Circus Incognitus (4 stars)

This article is from 2014

Circus Incognitus

Jamie Adkins' old-school street-to-stage clowning works a treat at the Edinburgh Festival Fringe

Jamie Adkins’ mastery as an all-round entertainer is predicated not only on a pretty prodigious set of skills – juggling, clowning, the slack wire and so on – but also on how relaxed he is when employing any of them.

He starts the show in darkness, playing with the light from the torch in his hands. His subsequent bumbling, empathy-inducing encounters with a chair and a large cardboard box are deceptive. Adkins knows his props. He can, for instance, do a lot with balls; whether of the ping pong variety (including a squash and a resurrection) or the softer kind that he stuffs into his cheeks. He also invites some deftly controlled audience participation involving a select few lobbing citrus fruit in his direction.

Somehow Adkins manages to make the most inconsequential matters engaging. Largely due to his unforced stage personality, and the combination of unpretentious knowingness and spontaneous innocence that he emanates. The show hasn’t much metaphorical resonance or weight, but then it’s not meant to be high-concept circus. Rather, it’s the unapologetically populist and thoroughly rewarding work of a throwback vaudevillian in control of his talent to amuse.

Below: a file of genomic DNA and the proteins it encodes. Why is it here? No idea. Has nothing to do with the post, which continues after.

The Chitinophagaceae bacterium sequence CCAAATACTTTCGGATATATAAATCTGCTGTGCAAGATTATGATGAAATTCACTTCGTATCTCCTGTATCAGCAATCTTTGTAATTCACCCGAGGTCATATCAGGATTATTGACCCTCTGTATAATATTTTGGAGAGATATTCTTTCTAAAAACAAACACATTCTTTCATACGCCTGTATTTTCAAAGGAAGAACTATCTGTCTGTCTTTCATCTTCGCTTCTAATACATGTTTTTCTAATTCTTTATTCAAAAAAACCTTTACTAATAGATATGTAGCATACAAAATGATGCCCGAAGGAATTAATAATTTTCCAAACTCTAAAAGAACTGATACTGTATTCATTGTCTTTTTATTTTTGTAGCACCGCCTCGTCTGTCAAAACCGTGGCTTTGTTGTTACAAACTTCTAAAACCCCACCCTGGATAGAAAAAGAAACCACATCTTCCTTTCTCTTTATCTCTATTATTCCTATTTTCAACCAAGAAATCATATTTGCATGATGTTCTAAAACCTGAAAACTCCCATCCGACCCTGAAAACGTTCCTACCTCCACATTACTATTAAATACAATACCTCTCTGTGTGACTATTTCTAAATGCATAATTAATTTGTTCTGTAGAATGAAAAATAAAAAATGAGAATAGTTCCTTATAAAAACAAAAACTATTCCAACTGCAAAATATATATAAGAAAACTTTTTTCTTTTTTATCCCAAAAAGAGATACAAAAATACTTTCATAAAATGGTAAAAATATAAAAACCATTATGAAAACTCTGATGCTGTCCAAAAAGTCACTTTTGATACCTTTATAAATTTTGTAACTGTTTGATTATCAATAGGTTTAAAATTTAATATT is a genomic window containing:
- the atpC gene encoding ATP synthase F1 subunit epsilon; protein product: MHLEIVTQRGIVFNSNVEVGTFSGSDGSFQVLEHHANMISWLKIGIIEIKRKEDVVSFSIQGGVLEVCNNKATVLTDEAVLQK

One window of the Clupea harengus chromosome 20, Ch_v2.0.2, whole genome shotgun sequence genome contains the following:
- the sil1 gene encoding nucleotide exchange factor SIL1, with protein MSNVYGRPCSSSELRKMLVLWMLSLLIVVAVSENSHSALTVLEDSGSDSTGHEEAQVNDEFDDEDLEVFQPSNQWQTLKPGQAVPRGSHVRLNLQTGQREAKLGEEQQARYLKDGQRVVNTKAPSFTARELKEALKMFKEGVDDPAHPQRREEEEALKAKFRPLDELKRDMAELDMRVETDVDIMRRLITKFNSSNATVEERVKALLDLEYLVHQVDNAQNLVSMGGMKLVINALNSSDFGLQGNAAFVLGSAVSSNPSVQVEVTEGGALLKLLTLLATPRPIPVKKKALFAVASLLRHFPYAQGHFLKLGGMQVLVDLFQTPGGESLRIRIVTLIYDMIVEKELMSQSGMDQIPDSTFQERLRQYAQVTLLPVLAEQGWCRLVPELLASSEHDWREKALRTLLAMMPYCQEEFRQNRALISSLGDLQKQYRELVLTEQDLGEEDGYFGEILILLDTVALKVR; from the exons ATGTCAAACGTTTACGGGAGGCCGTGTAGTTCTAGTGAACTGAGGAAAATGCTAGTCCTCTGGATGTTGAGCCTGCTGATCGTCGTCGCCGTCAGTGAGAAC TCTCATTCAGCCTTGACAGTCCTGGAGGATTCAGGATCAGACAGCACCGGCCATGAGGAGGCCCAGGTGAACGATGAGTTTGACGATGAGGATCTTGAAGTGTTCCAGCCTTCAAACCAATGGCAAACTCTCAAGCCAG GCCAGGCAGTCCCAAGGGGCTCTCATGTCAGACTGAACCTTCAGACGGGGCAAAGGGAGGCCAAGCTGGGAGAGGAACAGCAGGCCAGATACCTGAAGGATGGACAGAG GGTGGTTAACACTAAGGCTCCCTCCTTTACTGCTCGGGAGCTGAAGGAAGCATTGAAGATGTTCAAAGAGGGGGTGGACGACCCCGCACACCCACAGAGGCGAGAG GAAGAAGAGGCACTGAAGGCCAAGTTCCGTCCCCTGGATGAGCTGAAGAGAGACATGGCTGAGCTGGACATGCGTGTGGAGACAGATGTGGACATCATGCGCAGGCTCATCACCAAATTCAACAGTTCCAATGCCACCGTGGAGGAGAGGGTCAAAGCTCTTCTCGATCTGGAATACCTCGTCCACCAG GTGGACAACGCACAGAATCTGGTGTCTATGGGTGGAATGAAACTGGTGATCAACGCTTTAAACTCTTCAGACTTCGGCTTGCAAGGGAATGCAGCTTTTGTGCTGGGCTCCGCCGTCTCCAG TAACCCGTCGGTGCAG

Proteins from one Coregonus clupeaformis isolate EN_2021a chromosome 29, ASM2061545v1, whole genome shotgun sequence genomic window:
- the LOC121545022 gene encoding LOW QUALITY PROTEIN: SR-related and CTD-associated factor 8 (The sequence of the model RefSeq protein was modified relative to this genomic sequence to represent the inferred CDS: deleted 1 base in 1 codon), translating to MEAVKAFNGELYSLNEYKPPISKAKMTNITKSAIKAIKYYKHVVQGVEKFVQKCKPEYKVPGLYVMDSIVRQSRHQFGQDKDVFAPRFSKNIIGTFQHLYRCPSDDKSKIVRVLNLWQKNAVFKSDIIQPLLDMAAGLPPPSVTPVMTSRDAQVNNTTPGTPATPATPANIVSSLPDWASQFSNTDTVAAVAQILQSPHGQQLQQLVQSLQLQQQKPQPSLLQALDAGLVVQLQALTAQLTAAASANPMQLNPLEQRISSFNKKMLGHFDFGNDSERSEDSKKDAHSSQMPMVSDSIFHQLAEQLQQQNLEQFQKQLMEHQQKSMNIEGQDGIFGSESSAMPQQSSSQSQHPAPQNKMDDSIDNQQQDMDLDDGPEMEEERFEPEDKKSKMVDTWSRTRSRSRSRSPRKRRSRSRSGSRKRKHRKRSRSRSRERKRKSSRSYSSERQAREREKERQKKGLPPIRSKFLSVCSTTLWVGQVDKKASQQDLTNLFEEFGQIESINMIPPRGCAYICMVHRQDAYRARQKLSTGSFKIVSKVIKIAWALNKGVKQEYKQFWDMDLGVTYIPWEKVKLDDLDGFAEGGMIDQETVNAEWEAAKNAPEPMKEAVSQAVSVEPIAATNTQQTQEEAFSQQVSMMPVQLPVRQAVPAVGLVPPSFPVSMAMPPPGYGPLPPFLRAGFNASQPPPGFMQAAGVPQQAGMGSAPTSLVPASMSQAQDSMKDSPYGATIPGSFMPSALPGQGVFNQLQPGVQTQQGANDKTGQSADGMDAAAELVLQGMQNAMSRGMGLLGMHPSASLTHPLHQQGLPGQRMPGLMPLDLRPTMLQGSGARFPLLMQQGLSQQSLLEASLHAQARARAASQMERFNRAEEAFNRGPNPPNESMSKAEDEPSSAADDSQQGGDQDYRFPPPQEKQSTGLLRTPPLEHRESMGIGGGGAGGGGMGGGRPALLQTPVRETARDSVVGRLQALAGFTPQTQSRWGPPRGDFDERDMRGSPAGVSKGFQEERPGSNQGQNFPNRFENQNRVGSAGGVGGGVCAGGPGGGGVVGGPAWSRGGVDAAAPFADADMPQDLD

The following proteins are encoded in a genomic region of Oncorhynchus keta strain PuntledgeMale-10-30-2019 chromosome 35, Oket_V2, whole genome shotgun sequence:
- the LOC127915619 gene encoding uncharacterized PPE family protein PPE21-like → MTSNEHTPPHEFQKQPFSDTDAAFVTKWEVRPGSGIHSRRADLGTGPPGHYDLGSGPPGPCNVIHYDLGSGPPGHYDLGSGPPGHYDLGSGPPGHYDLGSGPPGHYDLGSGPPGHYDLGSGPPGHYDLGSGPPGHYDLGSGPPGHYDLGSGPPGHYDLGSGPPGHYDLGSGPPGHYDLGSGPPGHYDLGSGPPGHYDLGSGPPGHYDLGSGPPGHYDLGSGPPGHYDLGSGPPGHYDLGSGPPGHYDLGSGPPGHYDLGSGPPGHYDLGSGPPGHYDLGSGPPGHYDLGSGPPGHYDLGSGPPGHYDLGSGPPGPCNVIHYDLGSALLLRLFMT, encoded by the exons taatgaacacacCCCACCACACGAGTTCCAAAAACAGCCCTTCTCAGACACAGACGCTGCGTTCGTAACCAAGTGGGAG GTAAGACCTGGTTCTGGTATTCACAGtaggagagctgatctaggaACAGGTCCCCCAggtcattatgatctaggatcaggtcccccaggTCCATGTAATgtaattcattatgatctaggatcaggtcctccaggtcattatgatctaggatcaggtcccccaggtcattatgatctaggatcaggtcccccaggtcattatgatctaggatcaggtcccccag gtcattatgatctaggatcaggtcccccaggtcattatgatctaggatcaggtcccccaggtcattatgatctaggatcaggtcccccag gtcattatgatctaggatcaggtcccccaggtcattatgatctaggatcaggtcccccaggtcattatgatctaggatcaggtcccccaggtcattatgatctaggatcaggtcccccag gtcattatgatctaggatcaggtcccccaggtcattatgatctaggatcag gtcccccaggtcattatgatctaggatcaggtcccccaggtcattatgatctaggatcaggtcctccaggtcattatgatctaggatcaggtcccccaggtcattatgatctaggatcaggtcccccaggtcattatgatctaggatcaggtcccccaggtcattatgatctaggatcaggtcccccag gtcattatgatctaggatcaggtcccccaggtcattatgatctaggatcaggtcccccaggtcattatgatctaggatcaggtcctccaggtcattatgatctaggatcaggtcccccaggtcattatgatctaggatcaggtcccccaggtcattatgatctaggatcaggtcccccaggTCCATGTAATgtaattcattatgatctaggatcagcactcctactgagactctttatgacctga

In his own way, Adkins could almost be deemed a physical comedy poet. This fairly young man with the skew-whiff hair is an inspired yet easy-going goof, and oh can it feel good to be in his company.

New Town Theatre, 220 0143, until 24 Aug (not 18), 4pm, £12–£14 (£10–£12).

Circus Incognitus

  • 4 stars

Jamie Adkins Jamie Adkins is a performer in the vaudeville tradition of Charlie Chaplin and Buster Keaton. With no hi-tech distractions, his irresistible character heroically battles with the everyday objects of life, permanently on the verge of disaster… moving but hilarious. He treats the audience as a partner and as a…